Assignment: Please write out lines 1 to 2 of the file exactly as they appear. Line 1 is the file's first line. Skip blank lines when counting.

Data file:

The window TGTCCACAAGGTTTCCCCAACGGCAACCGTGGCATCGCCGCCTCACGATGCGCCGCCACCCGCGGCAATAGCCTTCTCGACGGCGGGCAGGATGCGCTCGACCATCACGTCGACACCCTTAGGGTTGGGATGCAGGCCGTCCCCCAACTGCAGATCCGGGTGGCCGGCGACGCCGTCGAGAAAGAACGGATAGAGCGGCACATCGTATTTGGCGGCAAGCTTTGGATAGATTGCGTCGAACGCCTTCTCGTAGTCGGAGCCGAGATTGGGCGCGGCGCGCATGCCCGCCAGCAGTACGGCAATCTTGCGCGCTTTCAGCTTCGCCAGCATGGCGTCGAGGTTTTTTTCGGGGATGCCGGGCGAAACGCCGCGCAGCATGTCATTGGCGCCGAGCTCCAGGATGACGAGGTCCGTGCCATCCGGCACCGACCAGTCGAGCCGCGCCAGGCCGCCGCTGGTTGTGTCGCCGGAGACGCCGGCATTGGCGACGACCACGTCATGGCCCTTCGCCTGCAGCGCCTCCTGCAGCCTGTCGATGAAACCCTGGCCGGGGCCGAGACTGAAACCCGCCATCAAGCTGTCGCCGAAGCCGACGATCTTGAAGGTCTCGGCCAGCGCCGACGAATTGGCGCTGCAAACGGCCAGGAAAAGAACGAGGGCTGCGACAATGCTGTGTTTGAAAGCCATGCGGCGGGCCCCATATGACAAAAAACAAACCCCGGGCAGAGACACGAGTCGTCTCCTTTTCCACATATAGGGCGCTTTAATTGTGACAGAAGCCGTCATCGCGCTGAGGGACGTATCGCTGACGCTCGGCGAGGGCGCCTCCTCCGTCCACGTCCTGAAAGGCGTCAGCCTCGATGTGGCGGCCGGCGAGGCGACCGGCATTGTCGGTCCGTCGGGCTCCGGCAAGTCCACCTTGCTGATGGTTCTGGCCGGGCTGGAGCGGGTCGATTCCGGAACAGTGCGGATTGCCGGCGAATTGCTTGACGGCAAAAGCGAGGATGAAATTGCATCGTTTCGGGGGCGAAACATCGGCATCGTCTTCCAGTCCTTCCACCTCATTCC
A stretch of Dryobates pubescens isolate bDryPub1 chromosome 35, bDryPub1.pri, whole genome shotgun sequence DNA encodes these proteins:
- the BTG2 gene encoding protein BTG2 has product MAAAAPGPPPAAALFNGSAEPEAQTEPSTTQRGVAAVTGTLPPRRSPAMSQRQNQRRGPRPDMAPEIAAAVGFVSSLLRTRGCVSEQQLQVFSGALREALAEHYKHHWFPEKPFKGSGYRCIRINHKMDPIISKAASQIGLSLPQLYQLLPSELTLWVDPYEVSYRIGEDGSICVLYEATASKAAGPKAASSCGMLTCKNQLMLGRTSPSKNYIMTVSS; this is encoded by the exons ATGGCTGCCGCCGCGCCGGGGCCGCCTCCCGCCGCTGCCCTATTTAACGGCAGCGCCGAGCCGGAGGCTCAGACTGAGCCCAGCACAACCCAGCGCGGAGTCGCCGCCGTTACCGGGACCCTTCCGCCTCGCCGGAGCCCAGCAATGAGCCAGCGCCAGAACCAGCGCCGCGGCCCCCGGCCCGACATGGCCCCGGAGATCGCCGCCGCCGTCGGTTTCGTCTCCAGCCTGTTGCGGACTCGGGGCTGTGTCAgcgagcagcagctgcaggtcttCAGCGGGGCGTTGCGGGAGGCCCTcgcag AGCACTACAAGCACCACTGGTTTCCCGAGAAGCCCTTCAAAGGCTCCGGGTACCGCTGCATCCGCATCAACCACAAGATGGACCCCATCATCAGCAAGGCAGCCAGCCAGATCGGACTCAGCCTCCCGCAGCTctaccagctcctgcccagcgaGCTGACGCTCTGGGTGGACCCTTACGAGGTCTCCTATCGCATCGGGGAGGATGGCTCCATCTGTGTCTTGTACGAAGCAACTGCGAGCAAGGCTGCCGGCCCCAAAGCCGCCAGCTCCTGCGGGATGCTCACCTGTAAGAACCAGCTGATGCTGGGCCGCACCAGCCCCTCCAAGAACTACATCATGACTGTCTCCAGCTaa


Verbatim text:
The window TGTCCACAAGGTTTCCCCAACGGCAACCGTGGCATCGCCGCCTCACGATGCGCCGCCACCCGCGGCAATAGCCTTCTCGACGGCGGGCAGGATGCGCTCGACCATCACGTCGACACCCTTAGGGTTGGGATGCAGGCCGTCCCCCAACTGCAGATCCGGGTGGCCGGCGACGCCGTCGAGAAAGAACGGATAGAGCGGCACATCGTATTTGGCGGCAAGCTTTGGATAGATTGCGTCGAACGCCTTCTCGTAGTCGGAGCCGAGATTGGGCGCGGCGCGCATGCCCGCCAGCAGTACGGCAATCTTGCGCGCTTTCAGCTTCGCCAGCATGGCGTCGAGGTTTTTTTCGGGGATGCCGGGCGAAACGCCGCGCAGCATGTCATTGGCGCCGAGCTCCAGGATGACGAGGTCCGTGCCATCCGGCACCGACCAGTCGAGCCGCGCCAGGCCGCCGCTGGTTGTGTCGCCGGAGACGCCGGCATTGGCGACGACCACGTCATGGCCCTTCGCCTGCAGCGCCTCCTGCAGCCTGTCGATGAAACCCTGGCCGGGGCCGAGACTGAAACCCGCCATCAAGCTGTCGCCGAAGCCGACGATCTTGAAGGTCTCGGCCAGCGCCGACGAATTGGCGCTGCAAACGGCCAGGAAAAGAACGAGGGCTGCGACAATGCTGTGTTTGAAAGCCATGCGGCGGGCCCCATATGACAAAAAACAAACCCCGGGCAGAGACACGAGTCGTCTCCTTTTCCACATATAGGGCGCTTTAATTGTGACAGAAGCCGTCATCGCGCTGAGGGACGTATCGCTGACGCTCGGCGAGGGCGCCTCCTCCGTCCACGTCCTGAAAGGCGTCAGCCTCGATGTGGCGGCCGGCGAGGCGACCGGCATTGTCGGTCCGTCGGGCTCCGGCAAGTCCACCTTGCTGATGGTTCTGGCCGGGCTGGAGCGGGTCGATTCCGGAACAGTGCGGATTGCCGGCGAATTGCTTGACGGCAAAAGCGAGGATGAAATTGCATCGTTTCGGGGGCGAAACATCGGCATCGTCTTCCAGTCCTTCCACCTCATTCC
A stretch of Dryobates pubescens isolate bDryPub1 chromosome 35, bDryPub1.pri, whole genome shotgun sequence DNA encodes these proteins: